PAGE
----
Bob: So you’re still in the middle of this. You’ve written a book called Play to Their Strengths. It’s about what we’ve been talking about here—that there’s no formula for raising kids—when did you realize that?
Brandon: I’d say, about 12 years ago, I was already introduced to this idea of thinking differently about human development in general.
Bob: Tell everybody what you do.
Brandon: Professionally, I work with organizations. We help develop great places to work by shifting an approach to what we call Strength-based Development; so thinking about how to develop a person’s natural abilities—play to where their natural momentum is—and then build an overall better workplace that way.
Bob: You use a tool called Strength Finders.
Brandon: We do.
Bob: Many of our listeners have probably heard of that because churches use this as well.
Brandon: Very much. Our main objective is to help people, who are bosses, be the best boss they can be.
Brandon: What we drew the connection to is: “You know, there’s not that much difference to being a people manager and a parent.
Brandon: “They’re just older versions of those people you’re trying to parent at home.”
Bob: And this was 12 years ago this finally dawned on you?
Brandon: Yes, [Laughter] it took a little while.
The story about sports—so I’m a big football player and had aspirations to take that far. When kids came along, I thought, “Here it is; [Laughter] I have a boy. We’re going to form him and mold him into the best football player he can be.” He waited until his freshman year to say, “Dad, I want to play on the ball team.” I said, “Alright; what do you think about me coaching?” He said, “Sure.” The high school allowed me to come on.
All summer long, in my mind, I am preparing him for glory and all the things he needed to do and be. On the first day of practice, as we’re making our way to the school, I’m giving him a speech—or some kind of motivational talk—around: “Here’s what you’re going to do to be awesome, Son. Here’s how it’s all going to go down.” [Laughter]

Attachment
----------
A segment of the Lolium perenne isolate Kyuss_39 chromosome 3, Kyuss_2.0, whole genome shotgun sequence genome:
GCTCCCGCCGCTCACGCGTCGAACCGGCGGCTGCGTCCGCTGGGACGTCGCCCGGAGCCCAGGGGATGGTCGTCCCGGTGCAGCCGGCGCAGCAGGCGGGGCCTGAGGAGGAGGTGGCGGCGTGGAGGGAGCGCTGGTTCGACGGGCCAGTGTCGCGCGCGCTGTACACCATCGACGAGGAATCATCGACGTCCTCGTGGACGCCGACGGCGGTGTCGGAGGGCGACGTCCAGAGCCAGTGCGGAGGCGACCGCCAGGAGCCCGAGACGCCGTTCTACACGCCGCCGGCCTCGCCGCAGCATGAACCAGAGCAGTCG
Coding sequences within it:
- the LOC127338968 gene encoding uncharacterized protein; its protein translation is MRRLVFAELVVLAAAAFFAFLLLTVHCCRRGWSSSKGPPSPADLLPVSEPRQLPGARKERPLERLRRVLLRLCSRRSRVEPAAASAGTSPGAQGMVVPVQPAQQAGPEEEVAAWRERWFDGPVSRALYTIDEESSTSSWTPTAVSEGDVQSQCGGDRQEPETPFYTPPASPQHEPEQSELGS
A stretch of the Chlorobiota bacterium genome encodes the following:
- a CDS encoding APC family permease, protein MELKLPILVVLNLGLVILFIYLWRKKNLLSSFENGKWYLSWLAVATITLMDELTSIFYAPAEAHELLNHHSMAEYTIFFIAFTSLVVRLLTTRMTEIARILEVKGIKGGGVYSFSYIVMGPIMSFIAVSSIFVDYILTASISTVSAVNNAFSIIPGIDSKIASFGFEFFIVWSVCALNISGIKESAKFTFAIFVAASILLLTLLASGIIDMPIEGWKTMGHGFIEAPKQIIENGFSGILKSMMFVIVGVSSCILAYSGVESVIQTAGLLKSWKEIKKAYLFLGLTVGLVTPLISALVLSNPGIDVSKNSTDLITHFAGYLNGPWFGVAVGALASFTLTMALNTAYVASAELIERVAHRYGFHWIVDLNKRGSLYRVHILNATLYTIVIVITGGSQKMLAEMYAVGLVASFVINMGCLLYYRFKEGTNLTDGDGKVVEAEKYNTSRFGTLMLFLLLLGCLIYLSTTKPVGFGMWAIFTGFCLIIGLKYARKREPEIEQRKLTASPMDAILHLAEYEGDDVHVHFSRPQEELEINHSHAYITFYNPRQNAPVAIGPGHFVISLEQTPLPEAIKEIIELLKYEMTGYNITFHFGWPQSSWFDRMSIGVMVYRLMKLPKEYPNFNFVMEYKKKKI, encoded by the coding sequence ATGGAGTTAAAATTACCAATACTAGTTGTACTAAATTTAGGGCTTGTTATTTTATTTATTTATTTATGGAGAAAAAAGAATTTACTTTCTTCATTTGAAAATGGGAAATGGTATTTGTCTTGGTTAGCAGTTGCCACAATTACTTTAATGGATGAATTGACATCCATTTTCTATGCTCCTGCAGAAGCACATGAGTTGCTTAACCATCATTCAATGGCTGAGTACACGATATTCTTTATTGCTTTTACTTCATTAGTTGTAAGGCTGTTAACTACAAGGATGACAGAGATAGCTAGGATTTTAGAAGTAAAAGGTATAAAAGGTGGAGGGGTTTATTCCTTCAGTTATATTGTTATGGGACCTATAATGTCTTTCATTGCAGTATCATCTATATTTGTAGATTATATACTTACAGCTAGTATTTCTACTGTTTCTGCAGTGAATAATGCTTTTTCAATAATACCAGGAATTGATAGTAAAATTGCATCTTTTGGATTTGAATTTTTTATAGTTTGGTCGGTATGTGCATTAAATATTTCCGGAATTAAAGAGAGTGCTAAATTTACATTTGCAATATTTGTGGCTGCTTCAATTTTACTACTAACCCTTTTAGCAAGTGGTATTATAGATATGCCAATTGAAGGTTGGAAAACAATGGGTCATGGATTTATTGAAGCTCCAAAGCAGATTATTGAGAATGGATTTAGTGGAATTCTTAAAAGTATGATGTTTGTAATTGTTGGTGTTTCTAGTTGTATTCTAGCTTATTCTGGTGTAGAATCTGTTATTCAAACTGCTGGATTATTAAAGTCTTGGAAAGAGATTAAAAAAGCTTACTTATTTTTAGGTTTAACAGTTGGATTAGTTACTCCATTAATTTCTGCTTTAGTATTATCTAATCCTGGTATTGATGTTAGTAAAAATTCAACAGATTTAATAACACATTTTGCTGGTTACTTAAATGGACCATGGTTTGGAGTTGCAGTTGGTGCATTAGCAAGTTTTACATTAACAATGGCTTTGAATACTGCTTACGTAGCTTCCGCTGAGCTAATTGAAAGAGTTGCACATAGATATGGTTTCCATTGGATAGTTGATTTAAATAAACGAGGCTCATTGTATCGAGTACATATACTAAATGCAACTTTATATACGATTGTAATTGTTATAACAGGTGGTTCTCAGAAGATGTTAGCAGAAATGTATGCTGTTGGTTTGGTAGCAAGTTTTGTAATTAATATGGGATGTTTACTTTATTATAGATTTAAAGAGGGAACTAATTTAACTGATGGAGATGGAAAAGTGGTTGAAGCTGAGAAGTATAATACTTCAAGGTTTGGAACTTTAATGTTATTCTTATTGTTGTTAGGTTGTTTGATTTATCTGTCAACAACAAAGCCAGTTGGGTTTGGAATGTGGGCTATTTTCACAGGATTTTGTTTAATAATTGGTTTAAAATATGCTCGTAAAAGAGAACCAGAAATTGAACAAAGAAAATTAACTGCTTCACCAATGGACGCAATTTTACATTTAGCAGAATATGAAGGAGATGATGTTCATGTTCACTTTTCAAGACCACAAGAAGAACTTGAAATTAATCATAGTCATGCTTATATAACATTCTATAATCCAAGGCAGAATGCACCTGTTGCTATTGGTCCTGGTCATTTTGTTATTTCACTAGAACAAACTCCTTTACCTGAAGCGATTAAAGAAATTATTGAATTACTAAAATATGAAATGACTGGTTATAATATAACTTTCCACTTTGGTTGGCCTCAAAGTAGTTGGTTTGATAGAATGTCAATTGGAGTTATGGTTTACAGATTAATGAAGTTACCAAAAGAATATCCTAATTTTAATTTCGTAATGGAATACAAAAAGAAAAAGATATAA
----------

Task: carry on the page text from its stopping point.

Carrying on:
I’m probably halfway through the talk, and my son leans over—this is a 14-year-old boy with his dad—puts his hand on my shoulder, and goes, “Hey, Dad. I just need you to know that I’m not like you, and I’m not going to play football the same way you did.”
Analyn: Ohhhhh; that hit him like a ton of bricks.
Brandon: Yes; it’s that moment of, “I think you just said more than you just said; I think there is more to this.”
Dave: Yes, right.
Brandon: It brought me back to this memory: I was in a child dedication and
Proverbs 22:6 was what was said. The minister, at the time, was saying: “You’re raising this child in the way this child is designed by God to go—not just how you think or even just good biblical principles, because all those are good and right—but this child has a nature.”
For us, I think, it really caused us to reframe how we would look at our kids. We were just entering that phase with our three oldest, where the teenage years were upon us. They were naturally starting to create distance, which will happen. I would say, fairly, we were desperate.
Dave: You know—when you step back, and you sit here and go, “Ohh, you just play to their strengths,”—but as a parent, when you see that they’re different than maybe you thought or what you were hoping for, was it easy?—or was it hard?
Brandon: It was incredibly difficult because, on one hand, all of us have a natural negativity bias; and it protects us. We first threat-assess, and that carries over into development. So when we look at a child’s report card—or we think about their assets or deficiencies—we’re drawn to try to fix what’s wrong to try to build something strong. Over time, that teaches a child, “My pathway to success is through fixing my weaknesses.”
But then come the biases, as a parent—who I want you to be/who I see—that’s very hard to let go of; because as a parent, most of us are well-meaning. We want what’s best for our kid; so we start to say things like, “If I were you—
Brandon: “—I would do it this way.” The problem with that, as my 14-year-old in his brilliance, said: “I’m not like you. I can’t do it your way. I won’t be who you are.”
Dave: Kudos to him to be able to say that at 14!
Analyn: Yes, for sure.
Ann: That says a lot about his relationship with you—that he’d feel the freedom to say that.